Funding your degree 101

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The Ultimate Guide to Funding your Degree at the FRA

Starting university is an exciting time, but it’s natural to feel unsure too, particularly when it comes to funding and finance. Worried about how to pay for your degree? Don’t let money worries stop you from pursuing a path that could help accelerate your career. As well as student loans, there are plenty of options out there for you to help you fund your studies (some of which you may not need to pay back).

We’ve put together the ultimate guide to loans, bursaries and funding so that you can fully understand your options when it comes to student finance. First, though, let’s look at the kind of costs you should expect when studying at the FRA compared to other universities.

What does it cost to study at the FRA?

For a traditional BA degree course, tuition is typically £9250 for 2019/20, and maintenance costs £11,354 for those in London. This makes your total for three years £58,929.

The cost to study at the FRA is significantly less. A year of study with us costs £9000, and your living costs in London will total £11,354 per year, if you don’t live in London. For an average of two years, this equals £42,719. As well as our degrees being condensed into two years, all teaching is held over two full days a week, 9am-5pm. This means that it is possible to commute for the two days, saving you costs on living in London, which considerably lowers the total to pay back.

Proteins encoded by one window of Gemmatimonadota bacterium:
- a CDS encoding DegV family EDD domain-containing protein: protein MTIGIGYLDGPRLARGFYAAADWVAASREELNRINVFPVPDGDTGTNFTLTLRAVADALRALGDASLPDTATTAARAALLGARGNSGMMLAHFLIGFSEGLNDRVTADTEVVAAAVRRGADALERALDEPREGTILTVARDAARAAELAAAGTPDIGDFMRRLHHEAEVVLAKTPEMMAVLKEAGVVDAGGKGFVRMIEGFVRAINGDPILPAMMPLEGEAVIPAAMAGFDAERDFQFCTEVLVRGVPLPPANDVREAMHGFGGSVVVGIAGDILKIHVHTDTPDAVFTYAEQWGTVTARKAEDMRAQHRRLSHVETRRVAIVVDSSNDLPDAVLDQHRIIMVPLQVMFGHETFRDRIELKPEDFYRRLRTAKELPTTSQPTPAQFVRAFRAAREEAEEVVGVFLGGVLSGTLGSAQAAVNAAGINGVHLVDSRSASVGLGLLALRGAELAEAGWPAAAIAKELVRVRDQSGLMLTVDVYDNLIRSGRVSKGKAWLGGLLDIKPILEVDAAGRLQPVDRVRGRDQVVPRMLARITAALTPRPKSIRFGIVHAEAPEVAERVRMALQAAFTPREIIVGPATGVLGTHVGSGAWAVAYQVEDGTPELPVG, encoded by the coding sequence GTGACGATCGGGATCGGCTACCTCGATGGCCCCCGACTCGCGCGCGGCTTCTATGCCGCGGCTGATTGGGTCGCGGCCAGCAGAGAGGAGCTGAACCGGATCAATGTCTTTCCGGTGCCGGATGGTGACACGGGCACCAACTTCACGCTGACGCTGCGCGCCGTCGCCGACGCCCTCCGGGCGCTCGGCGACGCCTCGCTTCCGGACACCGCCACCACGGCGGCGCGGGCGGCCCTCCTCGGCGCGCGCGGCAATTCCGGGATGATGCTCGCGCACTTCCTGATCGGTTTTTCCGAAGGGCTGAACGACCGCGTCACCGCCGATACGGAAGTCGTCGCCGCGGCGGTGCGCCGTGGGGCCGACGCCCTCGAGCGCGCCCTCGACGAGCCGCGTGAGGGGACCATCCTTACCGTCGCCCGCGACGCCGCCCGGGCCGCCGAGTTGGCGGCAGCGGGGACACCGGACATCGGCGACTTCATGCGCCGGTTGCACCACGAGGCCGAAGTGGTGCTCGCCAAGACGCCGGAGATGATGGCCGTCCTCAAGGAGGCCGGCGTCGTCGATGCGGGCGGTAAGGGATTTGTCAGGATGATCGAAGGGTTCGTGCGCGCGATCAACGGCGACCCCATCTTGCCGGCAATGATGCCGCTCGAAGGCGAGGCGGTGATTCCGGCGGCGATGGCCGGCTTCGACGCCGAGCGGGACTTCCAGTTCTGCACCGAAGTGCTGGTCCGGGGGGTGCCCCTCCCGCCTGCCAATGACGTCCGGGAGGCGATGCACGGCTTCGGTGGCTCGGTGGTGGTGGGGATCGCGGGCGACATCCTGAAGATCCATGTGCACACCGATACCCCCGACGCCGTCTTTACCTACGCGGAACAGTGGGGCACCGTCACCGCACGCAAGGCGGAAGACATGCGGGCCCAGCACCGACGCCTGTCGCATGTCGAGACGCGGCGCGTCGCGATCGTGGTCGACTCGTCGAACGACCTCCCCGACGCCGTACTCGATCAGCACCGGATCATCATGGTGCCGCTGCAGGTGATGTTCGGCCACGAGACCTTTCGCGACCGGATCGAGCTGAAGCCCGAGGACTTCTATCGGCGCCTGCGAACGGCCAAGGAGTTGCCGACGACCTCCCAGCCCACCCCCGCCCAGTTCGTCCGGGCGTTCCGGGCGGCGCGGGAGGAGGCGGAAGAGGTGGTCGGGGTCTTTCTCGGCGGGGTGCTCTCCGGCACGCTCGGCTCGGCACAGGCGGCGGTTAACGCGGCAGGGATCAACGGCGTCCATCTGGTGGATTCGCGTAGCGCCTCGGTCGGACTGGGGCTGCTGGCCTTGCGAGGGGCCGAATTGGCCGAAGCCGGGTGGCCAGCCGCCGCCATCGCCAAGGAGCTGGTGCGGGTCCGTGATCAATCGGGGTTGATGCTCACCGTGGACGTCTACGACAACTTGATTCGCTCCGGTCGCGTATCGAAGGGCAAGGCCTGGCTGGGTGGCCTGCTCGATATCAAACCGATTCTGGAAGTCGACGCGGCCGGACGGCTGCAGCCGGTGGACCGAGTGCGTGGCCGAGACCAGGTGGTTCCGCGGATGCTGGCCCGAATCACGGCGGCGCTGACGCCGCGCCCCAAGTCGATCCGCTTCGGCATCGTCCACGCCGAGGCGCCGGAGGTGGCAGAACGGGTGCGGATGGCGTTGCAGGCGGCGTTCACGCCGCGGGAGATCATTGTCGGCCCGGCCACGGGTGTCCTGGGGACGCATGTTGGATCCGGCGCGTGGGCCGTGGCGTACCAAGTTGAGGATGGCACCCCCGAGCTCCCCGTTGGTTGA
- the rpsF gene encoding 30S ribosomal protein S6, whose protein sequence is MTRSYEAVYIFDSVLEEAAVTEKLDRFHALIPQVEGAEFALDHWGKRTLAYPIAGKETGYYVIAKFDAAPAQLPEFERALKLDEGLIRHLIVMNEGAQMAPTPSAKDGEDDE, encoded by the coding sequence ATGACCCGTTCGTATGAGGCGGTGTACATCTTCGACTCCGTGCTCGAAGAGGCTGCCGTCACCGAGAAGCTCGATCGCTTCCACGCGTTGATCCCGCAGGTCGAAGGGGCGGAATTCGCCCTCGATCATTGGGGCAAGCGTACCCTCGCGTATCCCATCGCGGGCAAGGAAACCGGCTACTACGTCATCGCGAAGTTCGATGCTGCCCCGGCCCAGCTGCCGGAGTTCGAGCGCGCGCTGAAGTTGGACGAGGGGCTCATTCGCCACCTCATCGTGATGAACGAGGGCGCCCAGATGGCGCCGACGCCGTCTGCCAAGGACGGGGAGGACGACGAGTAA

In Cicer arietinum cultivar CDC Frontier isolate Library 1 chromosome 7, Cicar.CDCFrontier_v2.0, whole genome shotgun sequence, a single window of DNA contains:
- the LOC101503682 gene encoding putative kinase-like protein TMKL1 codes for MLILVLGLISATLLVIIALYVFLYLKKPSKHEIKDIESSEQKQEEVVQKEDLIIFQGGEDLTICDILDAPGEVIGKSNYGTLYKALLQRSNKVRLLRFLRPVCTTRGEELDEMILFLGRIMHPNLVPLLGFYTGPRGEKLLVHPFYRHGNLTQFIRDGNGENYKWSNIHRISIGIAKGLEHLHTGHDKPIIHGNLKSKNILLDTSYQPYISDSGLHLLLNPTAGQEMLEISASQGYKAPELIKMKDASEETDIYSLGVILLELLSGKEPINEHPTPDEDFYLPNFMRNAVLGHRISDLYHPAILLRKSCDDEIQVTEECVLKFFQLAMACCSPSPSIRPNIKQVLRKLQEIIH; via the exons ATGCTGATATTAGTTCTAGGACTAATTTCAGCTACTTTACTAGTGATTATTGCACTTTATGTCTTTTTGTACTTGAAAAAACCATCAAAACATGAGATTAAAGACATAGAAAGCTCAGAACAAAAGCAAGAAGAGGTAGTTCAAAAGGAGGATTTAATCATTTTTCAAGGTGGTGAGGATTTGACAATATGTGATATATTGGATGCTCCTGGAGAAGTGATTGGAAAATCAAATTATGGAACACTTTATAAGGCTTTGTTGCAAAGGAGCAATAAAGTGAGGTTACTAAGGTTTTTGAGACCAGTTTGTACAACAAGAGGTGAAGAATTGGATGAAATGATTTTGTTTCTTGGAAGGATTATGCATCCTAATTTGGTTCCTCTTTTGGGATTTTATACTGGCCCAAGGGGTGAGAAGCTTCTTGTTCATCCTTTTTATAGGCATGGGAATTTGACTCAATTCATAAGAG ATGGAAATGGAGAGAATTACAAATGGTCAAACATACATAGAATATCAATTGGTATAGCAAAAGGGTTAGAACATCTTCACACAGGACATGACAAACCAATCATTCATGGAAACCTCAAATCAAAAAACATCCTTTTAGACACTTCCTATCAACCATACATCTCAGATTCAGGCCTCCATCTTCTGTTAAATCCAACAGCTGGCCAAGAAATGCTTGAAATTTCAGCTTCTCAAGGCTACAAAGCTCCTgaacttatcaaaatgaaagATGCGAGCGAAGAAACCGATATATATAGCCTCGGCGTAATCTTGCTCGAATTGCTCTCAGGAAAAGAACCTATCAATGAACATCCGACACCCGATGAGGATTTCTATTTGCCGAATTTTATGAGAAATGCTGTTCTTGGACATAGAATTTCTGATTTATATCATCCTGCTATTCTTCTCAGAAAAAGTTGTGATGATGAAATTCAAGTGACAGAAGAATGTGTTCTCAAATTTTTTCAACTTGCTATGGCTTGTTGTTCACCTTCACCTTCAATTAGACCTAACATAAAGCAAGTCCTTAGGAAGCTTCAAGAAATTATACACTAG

So how might you look to cover these costs?

  1. Student loans

You can apply for a loan to cover your tuition (£9000), your maintenance, or both. The maximum maintenance loan outside of London is £8700, while in London it will be £11,354. You won’t start paying back your student until you earn over £25,000 and this will be staggered over many years as a small proportion of your salary. This amount is small and is manageable once you’re in full-time employment.

  1. Maintenance Grants

Grants are means-tested, so the higher your household income, the less you’ll be eligible to receive. In England, they’re only available for continuing students. Here’s a guide to how much funding you might expect to receive:

Country

Max grant

Household income for full grant

Household income for partial grant

England (continuing students)

£3,482

Up to £25,000

Up to £42,641

Wales

£5,161

Up to £18,370

Up to £50,020

Northern Ireland

£3,475

Up to £19,203

Up to £41,065

 

Grants differ from loans in that they don't need to be paid back. But just remember, the more grant you're given, the less loan you'll receive.

  1. Special Support Grants (SSG)

Certain students are eligible for a number of additional grants. Are you:

  • A single parent?
  • In a relationship in which your partner is also at university?
  • Disabled?
  • Claiming income support or housing benefit?

If so, you may be able to apply for an SSG (this would take the place of the maintenance grant). In this instance, the amount of loan you can receive won't be affected, and neither will any additional benefits you're entitled to. The amount paid would match the amount of maintenance grant you're eligible for (i.e. if your household income is £18,000 in Wales, you’d be eligible for the full SSG of £5,161).